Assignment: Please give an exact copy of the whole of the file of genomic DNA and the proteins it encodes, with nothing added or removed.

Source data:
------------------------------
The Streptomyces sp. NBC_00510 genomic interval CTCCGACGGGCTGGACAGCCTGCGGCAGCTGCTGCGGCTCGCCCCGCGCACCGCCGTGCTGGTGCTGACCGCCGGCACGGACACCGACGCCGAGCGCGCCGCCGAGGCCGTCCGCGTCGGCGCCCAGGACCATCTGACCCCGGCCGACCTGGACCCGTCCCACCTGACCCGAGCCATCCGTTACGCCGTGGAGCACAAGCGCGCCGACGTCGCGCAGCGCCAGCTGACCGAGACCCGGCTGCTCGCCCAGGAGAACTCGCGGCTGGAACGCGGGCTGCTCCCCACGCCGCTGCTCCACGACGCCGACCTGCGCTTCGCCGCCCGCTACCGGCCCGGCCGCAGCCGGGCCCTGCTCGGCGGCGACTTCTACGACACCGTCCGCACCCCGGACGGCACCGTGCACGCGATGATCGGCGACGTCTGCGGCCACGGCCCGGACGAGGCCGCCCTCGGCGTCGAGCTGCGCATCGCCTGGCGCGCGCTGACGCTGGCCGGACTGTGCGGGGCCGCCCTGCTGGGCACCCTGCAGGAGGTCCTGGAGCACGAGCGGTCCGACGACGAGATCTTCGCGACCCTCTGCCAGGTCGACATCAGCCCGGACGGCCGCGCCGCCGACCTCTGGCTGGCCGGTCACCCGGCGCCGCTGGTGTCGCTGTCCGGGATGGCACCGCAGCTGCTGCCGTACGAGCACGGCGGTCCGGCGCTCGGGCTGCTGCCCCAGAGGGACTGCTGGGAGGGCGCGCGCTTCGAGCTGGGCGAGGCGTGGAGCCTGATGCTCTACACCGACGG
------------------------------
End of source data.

The Streptomyces sp. NBC_00510 genomic interval CTCCGACGGGCTGGACAGCCTGCGGCAGCTGCTGCGGCTCGCCCCGCGCACCGCCGTGCTGGTGCTGACCGCCGGCACGGACACCGACGCCGAGCGCGCCGCCGAGGCCGTCCGCGTCGGCGCCCAGGACCATCTGACCCCGGCCGACCTGGACCCGTCCCACCTGACCCGAGCCATCCGTTACGCCGTGGAGCACAAGCGCGCCGACGTCGCGCAGCGCCAGCTGACCGAGACCCGGCTGCTCGCCCAGGAGAACTCGCGGCTGGAACGCGGGCTGCTCCCCACGCCGCTGCTCCACGACGCCGACCTGCGCTTCGCCGCCCGCTACCGGCCCGGCCGCAGCCGGGCCCTGCTCGGCGGCGACTTCTACGACACCGTCCGCACCCCGGACGGCACCGTGCACGCGATGATCGGCGACGTCTGCGGCCACGGCCCGGACGAGGCCGCCCTCGGCGTCGAGCTGCGCATCGCCTGGCGCGCGCTGACGCTGGCCGGACTGTGCGGGGCCGCCCTGCTGGGCACCCTGCAGGAGGTCCTGGAGCACGAGCGGTCCGACGACGAGATCTTCGCGACCCTCTGCCAGGTCGACATCAGCCCGGACGGCCGCGCCGCCGACCTCTGGCTGGCCGGTCACCCGGCGCCGCTGGTGTCGCTGTCCGGGATGGCACCGCAGCTGCTGCCGTACGAGCACGGCGGTCCGGCGCTCGGGCTGCTGCCCCAGAGGGACTGCTGGGAGGGCGCGCGCTTCGAGCTGGGCGAGGCGTGGAGCCTGATGCTCTACACCGACGG